Breach of Trust: the impact of the WTC disaster on workers compensation

October 9th, 2007 by Julie Ferguson

Our colleague Peter Rousmaniere is writing an important 4-part series on the World Trade Center and workers compensation that is being featured in Risk and Insurance. These articles are part of the publication’s in-depth focus on how Sept. 11 forever altered the workers’ comp landscape and eroded the trust implicit between employer and employee. The first two issues have been published and the remaining articles will be published in upcoming issues. The series should be mandatory reading for anyone involved in any aspect of workers comp. The first two articles in the series demonstrate how the magnitude of the disaster and its aftermath have exposed innumerable fault lines in the century-old insurance institution.
In Part 1: Up in Smoke, Rousmaniere discusses the appalling lack of any attention to safety in the mammoth WTC cleanup. As a work-related insurance event, the unprecedented number of deaths that occurred may represent the tip of the iceberg as the health problems of some 10,000 to 20,000 recovery workers are now beginning to emerge. Some of the problems in evidence include disabling and chronic rhinitis, “RADS,” or Reactive Airways Dysfunction Syndrome, and post traumatic stress disorder. (And this says nothing about the potential ill health effects on the nearly 250,000 local residents, workers and students.)
The workers – both on-the-clock employees and volunteers – labored daily in a highly toxic stew with a stunning lack of attention to the barest minimum of health and safety standards. Rousmaniere describes the abject failure on the part of environmental safety agencies to enforce any safety codes and offers some theories for why safety was so overlooked:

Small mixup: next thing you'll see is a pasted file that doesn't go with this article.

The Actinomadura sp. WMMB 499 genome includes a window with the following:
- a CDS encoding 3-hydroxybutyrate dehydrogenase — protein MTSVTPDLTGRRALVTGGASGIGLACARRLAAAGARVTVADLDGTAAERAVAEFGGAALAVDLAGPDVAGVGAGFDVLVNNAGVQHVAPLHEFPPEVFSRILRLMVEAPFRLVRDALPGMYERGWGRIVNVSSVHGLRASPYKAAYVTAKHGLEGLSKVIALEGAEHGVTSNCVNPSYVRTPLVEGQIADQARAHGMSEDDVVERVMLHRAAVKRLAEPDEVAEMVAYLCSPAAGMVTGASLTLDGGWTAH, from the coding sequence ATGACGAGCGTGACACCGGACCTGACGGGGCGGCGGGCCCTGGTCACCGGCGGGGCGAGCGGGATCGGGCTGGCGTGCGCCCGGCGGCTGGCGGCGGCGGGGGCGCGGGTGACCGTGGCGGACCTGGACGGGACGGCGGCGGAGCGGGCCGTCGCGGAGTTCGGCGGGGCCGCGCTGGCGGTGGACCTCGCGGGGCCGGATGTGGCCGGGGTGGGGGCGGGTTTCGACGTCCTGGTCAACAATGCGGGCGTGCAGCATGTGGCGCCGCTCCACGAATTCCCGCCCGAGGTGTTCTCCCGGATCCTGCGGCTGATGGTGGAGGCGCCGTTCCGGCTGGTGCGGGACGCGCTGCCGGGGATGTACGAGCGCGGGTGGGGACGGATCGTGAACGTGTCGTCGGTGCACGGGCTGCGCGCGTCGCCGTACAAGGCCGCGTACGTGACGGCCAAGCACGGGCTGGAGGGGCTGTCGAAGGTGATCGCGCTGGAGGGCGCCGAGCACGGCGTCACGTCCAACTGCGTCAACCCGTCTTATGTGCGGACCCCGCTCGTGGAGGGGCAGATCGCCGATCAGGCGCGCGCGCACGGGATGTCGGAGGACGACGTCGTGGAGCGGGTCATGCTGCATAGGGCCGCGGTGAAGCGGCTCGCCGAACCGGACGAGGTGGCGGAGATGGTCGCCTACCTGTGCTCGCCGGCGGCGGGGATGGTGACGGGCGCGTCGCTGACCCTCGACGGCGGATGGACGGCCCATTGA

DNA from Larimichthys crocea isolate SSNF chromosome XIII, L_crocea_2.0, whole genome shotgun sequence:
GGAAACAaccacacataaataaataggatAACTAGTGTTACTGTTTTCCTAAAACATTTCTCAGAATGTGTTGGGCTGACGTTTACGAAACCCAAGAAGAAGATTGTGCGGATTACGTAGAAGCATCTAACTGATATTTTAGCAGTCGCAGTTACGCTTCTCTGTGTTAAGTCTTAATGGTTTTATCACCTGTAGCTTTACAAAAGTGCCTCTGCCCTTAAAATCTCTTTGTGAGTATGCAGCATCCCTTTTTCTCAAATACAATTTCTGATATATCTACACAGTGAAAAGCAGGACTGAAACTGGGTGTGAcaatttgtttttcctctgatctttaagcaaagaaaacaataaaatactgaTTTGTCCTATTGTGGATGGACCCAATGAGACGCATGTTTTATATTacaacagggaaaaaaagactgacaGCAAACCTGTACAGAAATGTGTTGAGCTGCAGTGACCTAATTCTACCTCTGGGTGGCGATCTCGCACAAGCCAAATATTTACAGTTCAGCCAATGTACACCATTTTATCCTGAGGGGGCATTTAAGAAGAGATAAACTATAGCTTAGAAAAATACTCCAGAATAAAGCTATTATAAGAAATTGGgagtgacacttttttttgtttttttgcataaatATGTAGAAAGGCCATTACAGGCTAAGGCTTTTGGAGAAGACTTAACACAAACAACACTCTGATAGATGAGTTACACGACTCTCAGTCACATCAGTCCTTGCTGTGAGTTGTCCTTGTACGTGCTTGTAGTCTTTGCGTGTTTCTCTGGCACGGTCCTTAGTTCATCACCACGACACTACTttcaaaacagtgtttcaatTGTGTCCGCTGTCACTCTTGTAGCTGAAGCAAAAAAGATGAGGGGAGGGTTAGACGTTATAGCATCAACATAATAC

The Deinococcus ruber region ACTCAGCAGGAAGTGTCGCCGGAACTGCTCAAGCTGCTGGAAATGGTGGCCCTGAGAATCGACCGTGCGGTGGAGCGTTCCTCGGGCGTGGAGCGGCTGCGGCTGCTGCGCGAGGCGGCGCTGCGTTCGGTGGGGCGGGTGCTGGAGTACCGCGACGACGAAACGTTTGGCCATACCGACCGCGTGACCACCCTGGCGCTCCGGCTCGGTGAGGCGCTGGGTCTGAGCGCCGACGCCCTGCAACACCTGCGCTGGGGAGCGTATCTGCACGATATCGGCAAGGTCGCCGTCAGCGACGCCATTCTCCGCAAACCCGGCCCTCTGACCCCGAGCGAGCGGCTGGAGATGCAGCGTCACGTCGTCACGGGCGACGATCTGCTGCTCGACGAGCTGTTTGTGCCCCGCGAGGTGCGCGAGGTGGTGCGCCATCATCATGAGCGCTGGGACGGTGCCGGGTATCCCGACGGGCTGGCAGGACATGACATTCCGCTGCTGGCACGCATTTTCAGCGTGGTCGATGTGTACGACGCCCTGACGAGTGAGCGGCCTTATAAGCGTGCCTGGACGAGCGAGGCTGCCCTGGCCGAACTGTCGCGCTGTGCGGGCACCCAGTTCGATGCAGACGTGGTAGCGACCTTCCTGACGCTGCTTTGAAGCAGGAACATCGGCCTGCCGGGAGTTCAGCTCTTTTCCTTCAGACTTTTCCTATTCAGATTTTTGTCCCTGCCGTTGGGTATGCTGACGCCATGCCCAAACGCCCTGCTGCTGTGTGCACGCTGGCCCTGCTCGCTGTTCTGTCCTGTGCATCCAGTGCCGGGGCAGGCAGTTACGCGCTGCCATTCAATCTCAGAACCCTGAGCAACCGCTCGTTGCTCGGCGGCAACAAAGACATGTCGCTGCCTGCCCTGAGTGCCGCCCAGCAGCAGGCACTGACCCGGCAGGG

One theory is that assurances to the public about the absence of environmental hazards lulled workers and employers into indifference. Days after the attack, EPA and OSHA issued press releases saying Lower Manhattan was safe to enter.
New York City’s Department of Design and Construction personnel “are not being exposed to unhealthy levels of chemicals and that air quality around the WTC is generally good,” read an Oct. 17, 2001, OSHA communique.
Another theory is that the World Trade Center collapse decapitated the work safety leadership inside New York City’s government.
“In the collapse of the towers, essentially the whole emergency response command structure of the FDNY was lost, as well as a majority of the department’s (hazardous materials) instructors, technicians and specialists,” wrote NIEHS consultants Moran and Elisburg.

In Part 2: The Disease Within, Rousmaniere examines the insurance challenges that were faced in the immediate aftermath of the WTC event. In a single event, the death tally equaled 10 years of “normal” or expected work-related fatalities. He looks at some of the decisions that were made and some of the ongoing repercussions of those decisions, painting a portrait of a total collapse of the system as various weaknesses and flaws were exposed.
Rousmaniere calls this collapse “the dead elephant in the room no one wants to mention” and points to several root causes for the collapse:

  • Agonizingly slow administration of claims.
  • Barriers for disease claims–the very claims that disasters will create.
  • The proclivity for people to seek financial relief for work-related conditions through tort litigation and federal assistance.

He traces one disease claim to point out the complexities and the 3-year labyrinthine process that it has taken to come to any resolution. This does not bode well for the estimated 5,500 workers who will need ongoing care for respiratory diseases and the nearly 14,000 workers who need care for mental conditions.
In discussing these articles with Rousmaniere, he notes that while federal intervention in state workers compensation benefit structures has traditionally been very low, it may well take a big leap after the debacle of the World Trade Center aftermath is better understood. His series provides one of the most comprehensive examinations of the event to date. And we can see many of the same issues, such as the lack of attention to safety and prevention, in the aftermath of Katrina.
The final two parts in the Rousmaniere series will appear in Risk and Insurance in the October 15 and November 1 issues. We will be sure to bring them to your attention.